In announcing the field for the sixth annual Notah Begay III Foundation Challenge, Notah Begay III, the Navajo/San Felipe/Isleta four-time PGA Tour winner and Ray Halbritter, Oneida Nation representative and CEO of Nation Enterprises, parent company of Indian Country Today Media Network, saved the best for last.
Tiger Woods will join Begay on what they’ve dubbed Team USA on August 28 to raise money for health programs to benefit Native American youth.
Both Halbritter and Begay see the advantage of having a 78-time PGA Tour winner like Woods associated with the event.
“It really elevates the visibility,” Halbritter said during a press conference May 20.”
And while Begay said it’s always tough to get Woods because he’s in such high demand, he said Woods “understands the importance of what we’re trying to accomplish with our foundation and our initiatives and our programs and he’s such a big supporter of us.”
Team USA will also include Rickie Fowler, Navajo, who has competed in three previous NB3 Challenges and Bo Van Pelt, a PGA Tour veteran.
The four of them will be pitted against Team Asia and Team International in a combined best-ball format. Each team will have two pairs playing best-ball and the combined score of those two pairs will be the final score for that team.
Team Asia will feature eight-time PGA Tour winner K.J. Choi, PGA Tour veteran Charlie Wi, and two up and coming stars—2012 PGA Tour Rookie of the Year John Huh, the first person of Korean descent to win that honor, and James Hahn, who emerged on the scene last year.
Team International boasts players from Europe and South Africa including Lee Westwood, the former world No. 1 and 40-time professional winner, as well as 2011 Masters Champion Charl Schwartzel and Nicolas Colsaerts, who emerged as one of the stars from the winning European team from the 2012 Ryder Cup, and Henrik Stenson, 2009 Players champion.
The partnership between the Oneida Indian Nation and the foundation has raised more than $4 million in the past five years through the NB3 Challenge. And the exposure that partnership and other big names like Woods has brought the foundation has also helped the foundation obtain other important partnerships, like with Johns Hopkins University and more recently with the Robert Wood Johnson Foundation.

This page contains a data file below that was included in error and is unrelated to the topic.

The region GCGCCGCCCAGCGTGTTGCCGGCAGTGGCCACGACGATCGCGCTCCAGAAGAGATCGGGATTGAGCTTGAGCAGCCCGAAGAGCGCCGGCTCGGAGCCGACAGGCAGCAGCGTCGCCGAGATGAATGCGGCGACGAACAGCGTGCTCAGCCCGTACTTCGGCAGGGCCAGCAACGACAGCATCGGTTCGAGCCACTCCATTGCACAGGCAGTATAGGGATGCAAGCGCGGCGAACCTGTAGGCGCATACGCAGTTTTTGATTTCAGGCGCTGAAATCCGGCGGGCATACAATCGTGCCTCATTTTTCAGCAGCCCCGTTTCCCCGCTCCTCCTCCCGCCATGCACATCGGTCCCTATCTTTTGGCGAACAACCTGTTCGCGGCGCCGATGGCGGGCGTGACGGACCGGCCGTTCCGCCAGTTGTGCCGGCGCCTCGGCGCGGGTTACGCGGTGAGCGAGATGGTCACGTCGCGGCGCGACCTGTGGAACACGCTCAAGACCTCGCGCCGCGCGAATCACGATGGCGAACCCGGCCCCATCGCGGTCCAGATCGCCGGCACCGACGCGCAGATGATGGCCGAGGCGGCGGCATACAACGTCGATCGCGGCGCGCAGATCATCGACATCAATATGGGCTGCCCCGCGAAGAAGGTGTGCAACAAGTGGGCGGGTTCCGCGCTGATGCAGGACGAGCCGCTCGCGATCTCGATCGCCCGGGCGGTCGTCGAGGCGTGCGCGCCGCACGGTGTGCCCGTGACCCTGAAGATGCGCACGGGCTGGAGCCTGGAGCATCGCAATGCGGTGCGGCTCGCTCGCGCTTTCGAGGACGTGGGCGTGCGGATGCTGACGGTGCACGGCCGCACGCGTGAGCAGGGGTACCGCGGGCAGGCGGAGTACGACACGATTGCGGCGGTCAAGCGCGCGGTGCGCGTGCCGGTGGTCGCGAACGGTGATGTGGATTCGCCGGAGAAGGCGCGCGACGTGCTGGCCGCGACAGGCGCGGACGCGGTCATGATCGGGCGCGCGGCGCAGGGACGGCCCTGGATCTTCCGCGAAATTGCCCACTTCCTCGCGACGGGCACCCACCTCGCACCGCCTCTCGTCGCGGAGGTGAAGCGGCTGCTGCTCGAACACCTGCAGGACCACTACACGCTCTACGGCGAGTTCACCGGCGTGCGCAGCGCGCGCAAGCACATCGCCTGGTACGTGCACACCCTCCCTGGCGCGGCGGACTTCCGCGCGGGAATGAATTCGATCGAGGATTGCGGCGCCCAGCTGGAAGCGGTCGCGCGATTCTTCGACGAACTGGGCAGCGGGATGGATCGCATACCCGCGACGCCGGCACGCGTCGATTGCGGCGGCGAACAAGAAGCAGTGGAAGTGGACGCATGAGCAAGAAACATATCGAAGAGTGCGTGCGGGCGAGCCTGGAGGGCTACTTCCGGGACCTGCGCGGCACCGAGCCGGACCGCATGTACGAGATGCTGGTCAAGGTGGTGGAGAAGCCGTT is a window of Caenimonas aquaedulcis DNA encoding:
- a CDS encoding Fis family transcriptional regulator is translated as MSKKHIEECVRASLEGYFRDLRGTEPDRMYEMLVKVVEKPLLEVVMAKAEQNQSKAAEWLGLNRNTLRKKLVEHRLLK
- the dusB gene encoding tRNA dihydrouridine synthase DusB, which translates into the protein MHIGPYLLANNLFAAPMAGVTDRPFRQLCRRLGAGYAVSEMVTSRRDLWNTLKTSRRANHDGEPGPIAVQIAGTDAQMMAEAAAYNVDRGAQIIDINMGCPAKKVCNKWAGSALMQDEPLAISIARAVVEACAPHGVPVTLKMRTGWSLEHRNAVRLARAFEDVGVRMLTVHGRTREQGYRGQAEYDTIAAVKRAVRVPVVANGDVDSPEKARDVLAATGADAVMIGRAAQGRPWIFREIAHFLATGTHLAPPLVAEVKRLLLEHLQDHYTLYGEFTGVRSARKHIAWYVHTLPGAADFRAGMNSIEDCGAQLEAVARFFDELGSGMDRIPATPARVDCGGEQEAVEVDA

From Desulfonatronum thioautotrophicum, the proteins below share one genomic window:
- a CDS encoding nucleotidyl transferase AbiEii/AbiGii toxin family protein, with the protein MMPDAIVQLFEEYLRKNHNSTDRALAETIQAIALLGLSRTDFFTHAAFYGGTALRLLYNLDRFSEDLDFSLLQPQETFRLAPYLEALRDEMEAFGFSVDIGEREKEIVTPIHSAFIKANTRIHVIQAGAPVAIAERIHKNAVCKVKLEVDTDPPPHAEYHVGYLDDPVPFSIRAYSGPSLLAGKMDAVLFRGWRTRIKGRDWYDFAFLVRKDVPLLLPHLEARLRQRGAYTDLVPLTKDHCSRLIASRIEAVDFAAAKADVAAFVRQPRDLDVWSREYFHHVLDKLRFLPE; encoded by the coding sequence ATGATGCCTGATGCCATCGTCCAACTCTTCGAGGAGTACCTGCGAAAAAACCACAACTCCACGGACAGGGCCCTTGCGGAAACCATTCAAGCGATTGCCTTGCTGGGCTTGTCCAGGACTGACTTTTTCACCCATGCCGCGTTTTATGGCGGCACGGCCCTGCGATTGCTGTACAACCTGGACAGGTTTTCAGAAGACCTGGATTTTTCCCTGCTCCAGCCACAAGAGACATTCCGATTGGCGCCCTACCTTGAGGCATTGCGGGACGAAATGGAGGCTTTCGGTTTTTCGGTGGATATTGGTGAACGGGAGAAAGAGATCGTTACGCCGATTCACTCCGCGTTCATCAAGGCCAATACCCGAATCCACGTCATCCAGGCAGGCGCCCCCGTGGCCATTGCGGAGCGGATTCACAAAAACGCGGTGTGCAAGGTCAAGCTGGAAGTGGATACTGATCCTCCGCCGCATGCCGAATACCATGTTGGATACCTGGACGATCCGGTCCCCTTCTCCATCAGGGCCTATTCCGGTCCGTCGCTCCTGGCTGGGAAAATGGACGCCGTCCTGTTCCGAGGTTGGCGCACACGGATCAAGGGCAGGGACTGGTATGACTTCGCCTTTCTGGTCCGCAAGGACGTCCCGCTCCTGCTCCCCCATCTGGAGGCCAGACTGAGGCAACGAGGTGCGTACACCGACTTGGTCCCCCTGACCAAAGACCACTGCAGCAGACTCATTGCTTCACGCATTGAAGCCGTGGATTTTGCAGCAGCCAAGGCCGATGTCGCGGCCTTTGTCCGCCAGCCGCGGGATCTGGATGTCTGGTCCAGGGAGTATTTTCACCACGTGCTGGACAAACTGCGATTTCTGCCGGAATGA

“The event has allowed us to garner more exposure for our work and when you have world-class partners like the Turning Stone Resort and everything it represents… it sets a precedent for future partnerships,” Begay said. “We didn’t have Hopkins when we started, we didn’t have Robert Wood Johnson when we started. We had Chairman Halbritter and myself and an idea—an idea to showcase something that has never existed in Indian country before, a world-class event that can compete with any event in the world and that’s exactly what we have.”
The partnership with Johns Hopkins has allowed the NB3 Foundation to better its programming and make it more effective for the Native youth they serve. Johns Hopkins Center for American Indian Health conducted a two-year study evaluating the impact of NB3 soccer programs at San Felipe Pueblo in New Mexico and found the programs have a significant impact on the physical fitness of Native American children.
“Basically, it’s called evidence-based programming, we make curriculum changes based upon the research and data that we’re compiling so we’re not moving the program in a direction because we feel like that’s the right thing to do,” Begay said. “We’re moving it in a direction because our evidence says it’s the right thing to do. It’s a better way to make our dollars work more effectively.”
Halbritter couldn’t be prouder to be partnered with Begay and his foundation.
“In many communities across Indian country parents are in danger of living longer than their children, which is a tragedy… We share Notah’s vision and appreciate his work to improve the lives of all American Indian youth,” he said. “We are taught culturally that all the things we have aren’t just for ourselves, they’re really for future generations so this is… exactly what we’re supposed to be doing. But not often do you get the opportunity to actually do it.”
The foundation works with Native youth to reduce the incidence of Type 2 diabetes and obesity. As Begay pointed out, “one in two of our Native American children will be classified as obese by the fourth grade and I think it goes up to six in ten will contract Type 2 diabetes in their lifetime.”
NB3 runs a number of soccer and golf programs that have benefitted more than 15,000 Native youth since the foundation’s beginning in 2005.
The NB3 Foundation Challenge will be held August 28 at Atunyote Golf Club in Verona, New York, which was named a 2012 Top 40 Best Casino Course by Golfweek, and Begay can see why. It’s one of his favorite courses.
“It’s gorgeous, there’s not a blade of grass out of place, the greens are always fast. It’s one of the premier golfing venues in the country. And I can always get a tee time,” he laughed.
Tickets to the 2013 NB3 Challenge are on sale now for $50 and can be purchased by contacting the Turning Stone Box Office at 315-361-SHOW.
Courtesy Oneida Indian Nation
Ray Halbritter, Oneida Nation representative and CEO of Nation Enterprises, parent company of Indian Country Today Media Network, and Notah Begay III, announce the 12-player field for the sixth annual NB3 Foundation Challenge.